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windrow

[wind-roh, win-] /ˈwɪndˌroʊ, ˈwɪn-/
noun
1.
a row or line of hay raked together to dry before being raked into heaps.
2.
any similar row, as of sheaves of grain, made for the purpose of drying.
3.
a row of dry leaves, dust, etc., swept together by the wind.
verb (used with object)
4.
to arrange in a windrow.
Origin
1515-1525
1515-25; wind1 + row1
Dictionary.com Unabridged
Based on the Random House Dictionary, © Random House, Inc. 2014.
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British Dictionary definitions for wind-row

windrow

/ˈwɪndˌrəʊ; ˈwɪnˌrəʊ/
noun
1.
a long low ridge or line of hay or a similar crop, designed to achieve the best conditions for drying or curing
2.
a line of leaves, snow, dust, etc, swept together by the wind
verb
3.
(transitive) to put (hay or a similar crop) into windrows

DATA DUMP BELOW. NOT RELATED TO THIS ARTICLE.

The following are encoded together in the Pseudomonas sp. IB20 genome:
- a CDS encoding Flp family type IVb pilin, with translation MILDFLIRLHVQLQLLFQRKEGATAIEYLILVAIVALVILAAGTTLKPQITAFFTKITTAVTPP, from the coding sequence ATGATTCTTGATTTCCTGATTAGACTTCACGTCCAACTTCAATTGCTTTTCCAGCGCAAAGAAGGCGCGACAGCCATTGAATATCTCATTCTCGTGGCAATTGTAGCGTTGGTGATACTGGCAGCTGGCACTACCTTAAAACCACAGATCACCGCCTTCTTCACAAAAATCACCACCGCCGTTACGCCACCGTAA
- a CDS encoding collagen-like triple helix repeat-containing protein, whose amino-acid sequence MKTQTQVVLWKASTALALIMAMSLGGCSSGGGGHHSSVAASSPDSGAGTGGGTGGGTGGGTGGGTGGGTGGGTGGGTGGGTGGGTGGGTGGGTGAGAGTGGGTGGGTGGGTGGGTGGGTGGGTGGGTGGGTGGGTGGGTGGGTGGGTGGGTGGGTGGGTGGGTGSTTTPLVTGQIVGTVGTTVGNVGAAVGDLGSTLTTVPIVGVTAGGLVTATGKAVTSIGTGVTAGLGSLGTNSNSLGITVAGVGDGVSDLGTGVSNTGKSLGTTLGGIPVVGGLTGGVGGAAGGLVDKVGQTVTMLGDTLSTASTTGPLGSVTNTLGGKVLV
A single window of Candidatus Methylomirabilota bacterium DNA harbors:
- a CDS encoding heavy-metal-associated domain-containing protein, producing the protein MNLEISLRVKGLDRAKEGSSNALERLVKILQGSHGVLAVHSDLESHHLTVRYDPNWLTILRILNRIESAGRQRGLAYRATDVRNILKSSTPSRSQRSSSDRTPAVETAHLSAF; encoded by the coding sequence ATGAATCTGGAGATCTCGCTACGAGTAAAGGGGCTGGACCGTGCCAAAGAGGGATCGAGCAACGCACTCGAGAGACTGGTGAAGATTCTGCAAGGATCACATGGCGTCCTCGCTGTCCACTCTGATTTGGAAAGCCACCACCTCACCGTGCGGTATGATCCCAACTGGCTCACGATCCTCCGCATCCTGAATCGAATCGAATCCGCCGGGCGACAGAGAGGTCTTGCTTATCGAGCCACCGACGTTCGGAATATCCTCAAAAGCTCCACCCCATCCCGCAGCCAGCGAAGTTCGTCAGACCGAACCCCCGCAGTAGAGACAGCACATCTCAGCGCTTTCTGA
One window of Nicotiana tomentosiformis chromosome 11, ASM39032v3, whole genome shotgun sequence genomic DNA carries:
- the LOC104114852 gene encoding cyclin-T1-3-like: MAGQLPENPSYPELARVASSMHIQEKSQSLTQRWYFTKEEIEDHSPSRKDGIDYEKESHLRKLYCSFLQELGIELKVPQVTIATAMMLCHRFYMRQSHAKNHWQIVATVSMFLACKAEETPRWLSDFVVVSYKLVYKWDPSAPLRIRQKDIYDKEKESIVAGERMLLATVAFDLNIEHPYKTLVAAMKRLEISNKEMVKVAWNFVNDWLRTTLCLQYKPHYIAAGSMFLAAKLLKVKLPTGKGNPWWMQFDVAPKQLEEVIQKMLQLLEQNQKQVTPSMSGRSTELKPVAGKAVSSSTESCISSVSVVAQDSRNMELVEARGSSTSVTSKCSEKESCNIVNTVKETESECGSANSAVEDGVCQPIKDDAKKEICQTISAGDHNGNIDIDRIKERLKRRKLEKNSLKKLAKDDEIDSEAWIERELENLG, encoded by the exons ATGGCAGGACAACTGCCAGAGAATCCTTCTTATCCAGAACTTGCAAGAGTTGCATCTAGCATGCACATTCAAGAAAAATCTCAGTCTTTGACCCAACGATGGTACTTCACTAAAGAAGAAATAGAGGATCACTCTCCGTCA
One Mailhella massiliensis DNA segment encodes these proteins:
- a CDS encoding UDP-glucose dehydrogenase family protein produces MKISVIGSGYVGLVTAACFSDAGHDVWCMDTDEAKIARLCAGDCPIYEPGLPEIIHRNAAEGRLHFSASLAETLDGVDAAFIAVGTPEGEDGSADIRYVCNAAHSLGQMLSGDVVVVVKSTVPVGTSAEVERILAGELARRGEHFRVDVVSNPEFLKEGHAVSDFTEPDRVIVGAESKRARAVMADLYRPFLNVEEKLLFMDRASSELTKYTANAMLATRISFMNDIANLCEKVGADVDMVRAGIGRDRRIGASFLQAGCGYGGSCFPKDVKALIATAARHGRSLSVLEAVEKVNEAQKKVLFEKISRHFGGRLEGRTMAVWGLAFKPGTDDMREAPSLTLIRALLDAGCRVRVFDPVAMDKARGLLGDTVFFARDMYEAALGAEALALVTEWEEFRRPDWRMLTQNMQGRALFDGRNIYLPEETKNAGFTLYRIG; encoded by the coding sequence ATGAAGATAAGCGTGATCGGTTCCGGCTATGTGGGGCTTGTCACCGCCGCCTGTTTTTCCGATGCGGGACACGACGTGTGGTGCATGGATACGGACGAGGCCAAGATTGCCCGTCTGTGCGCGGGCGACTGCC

Derived Forms
windrower, noun
Collins English Dictionary - Complete & Unabridged 2012 Digital Edition
© William Collins Sons & Co. Ltd. 1979, 1986 © HarperCollins
Publishers 1998, 2000, 2003, 2005, 2006, 2007, 2009, 2012
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Word Origin and History for wind-row

windrow

n.

1520s, from wind (n.1) + row (n.). Because it is exposed to the wind for drying.

Online Etymology Dictionary, © 2010 Douglas Harper
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8
9
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